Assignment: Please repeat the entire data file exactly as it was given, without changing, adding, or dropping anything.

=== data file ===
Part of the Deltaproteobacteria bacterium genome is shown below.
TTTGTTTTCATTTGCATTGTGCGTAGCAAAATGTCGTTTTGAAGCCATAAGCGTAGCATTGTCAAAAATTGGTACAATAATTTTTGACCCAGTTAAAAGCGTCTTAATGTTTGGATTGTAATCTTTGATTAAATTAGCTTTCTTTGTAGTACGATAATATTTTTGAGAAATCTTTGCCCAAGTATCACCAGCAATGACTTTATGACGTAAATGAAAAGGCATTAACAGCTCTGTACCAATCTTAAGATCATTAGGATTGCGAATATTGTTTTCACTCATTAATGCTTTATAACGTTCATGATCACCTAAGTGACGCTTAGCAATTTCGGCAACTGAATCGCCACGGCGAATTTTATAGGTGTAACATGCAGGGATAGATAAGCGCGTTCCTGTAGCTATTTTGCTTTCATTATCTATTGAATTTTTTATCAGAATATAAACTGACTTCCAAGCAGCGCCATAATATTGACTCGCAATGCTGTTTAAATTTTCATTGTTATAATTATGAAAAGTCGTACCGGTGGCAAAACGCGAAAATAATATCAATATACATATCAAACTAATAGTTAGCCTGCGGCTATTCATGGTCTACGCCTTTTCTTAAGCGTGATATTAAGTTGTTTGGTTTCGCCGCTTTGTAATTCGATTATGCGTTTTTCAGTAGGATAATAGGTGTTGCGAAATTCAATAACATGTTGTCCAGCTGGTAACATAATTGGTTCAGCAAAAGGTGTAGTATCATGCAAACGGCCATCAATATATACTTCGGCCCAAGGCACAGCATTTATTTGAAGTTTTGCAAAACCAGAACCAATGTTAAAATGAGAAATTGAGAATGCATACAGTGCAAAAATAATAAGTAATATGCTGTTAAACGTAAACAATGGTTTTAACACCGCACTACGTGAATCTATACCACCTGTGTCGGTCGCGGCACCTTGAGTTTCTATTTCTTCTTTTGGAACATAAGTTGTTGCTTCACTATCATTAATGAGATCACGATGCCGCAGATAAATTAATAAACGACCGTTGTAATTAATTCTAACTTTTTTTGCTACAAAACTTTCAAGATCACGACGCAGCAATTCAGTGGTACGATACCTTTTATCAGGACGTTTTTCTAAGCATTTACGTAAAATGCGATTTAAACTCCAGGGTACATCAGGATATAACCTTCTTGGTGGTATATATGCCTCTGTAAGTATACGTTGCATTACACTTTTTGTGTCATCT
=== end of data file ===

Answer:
Part of the Deltaproteobacteria bacterium genome is shown below.
TTTGTTTTCATTTGCATTGTGCGTAGCAAAATGTCGTTTTGAAGCCATAAGCGTAGCATTGTCAAAAATTGGTACAATAATTTTTGACCCAGTTAAAAGCGTCTTAATGTTTGGATTGTAATCTTTGATTAAATTAGCTTTCTTTGTAGTACGATAATATTTTTGAGAAATCTTTGCCCAAGTATCACCAGCAATGACTTTATGACGTAAATGAAAAGGCATTAACAGCTCTGTACCAATCTTAAGATCATTAGGATTGCGAATATTGTTTTCACTCATTAATGCTTTATAACGTTCATGATCACCTAAGTGACGCTTAGCAATTTCGGCAACTGAATCGCCACGGCGAATTTTATAGGTGTAACATGCAGGGATAGATAAGCGCGTTCCTGTAGCTATTTTGCTTTCATTATCTATTGAATTTTTTATCAGAATATAAACTGACTTCCAAGCAGCGCCATAATATTGACTCGCAATGCTGTTTAAATTTTCATTGTTATAATTATGAAAAGTCGTACCGGTGGCAAAACGCGAAAATAATATCAATATACATATCAAACTAATAGTTAGCCTGCGGCTATTCATGGTCTACGCCTTTTCTTAAGCGTGATATTAAGTTGTTTGGTTTCGCCGCTTTGTAATTCGATTATGCGTTTTTCAGTAGGATAATAGGTGTTGCGAAATTCAATAACATGTTGTCCAGCTGGTAACATAATTGGTTCAGCAAAAGGTGTAGTATCATGCAAACGGCCATCAATATATACTTCGGCCCAAGGCACAGCATTTATTTGAAGTTTTGCAAAACCAGAACCAATGTTAAAATGAGAAATTGAGAATGCATACAGTGCAAAAATAATAAGTAATATGCTGTTAAACGTAAACAATGGTTTTAACACCGCACTACGTGAATCTATACCACCTGTGTCGGTCGCGGCACCTTGAGTTTCTATTTCTTCTTTTGGAACATAAGTTGTTGCTTCACTATCATTAATGAGATCACGATGCCGCAGATAAATTAATAAACGACCGTTGTAATTAATTCTAACTTTTTTTGCTACAAAACTTTCAAGATCACGACGCAGCAATTCAGTGGTACGATACCTTTTATCAGGACGTTTTTCTAAGCATTTACGTAAAATGCGATTTAAACTCCAGGGTACATCAGGATATAACCTTCTTGGTGGTATATATGCCTCTGTAAGTATACGTTGCATTACACTTTTTGTGTCATCT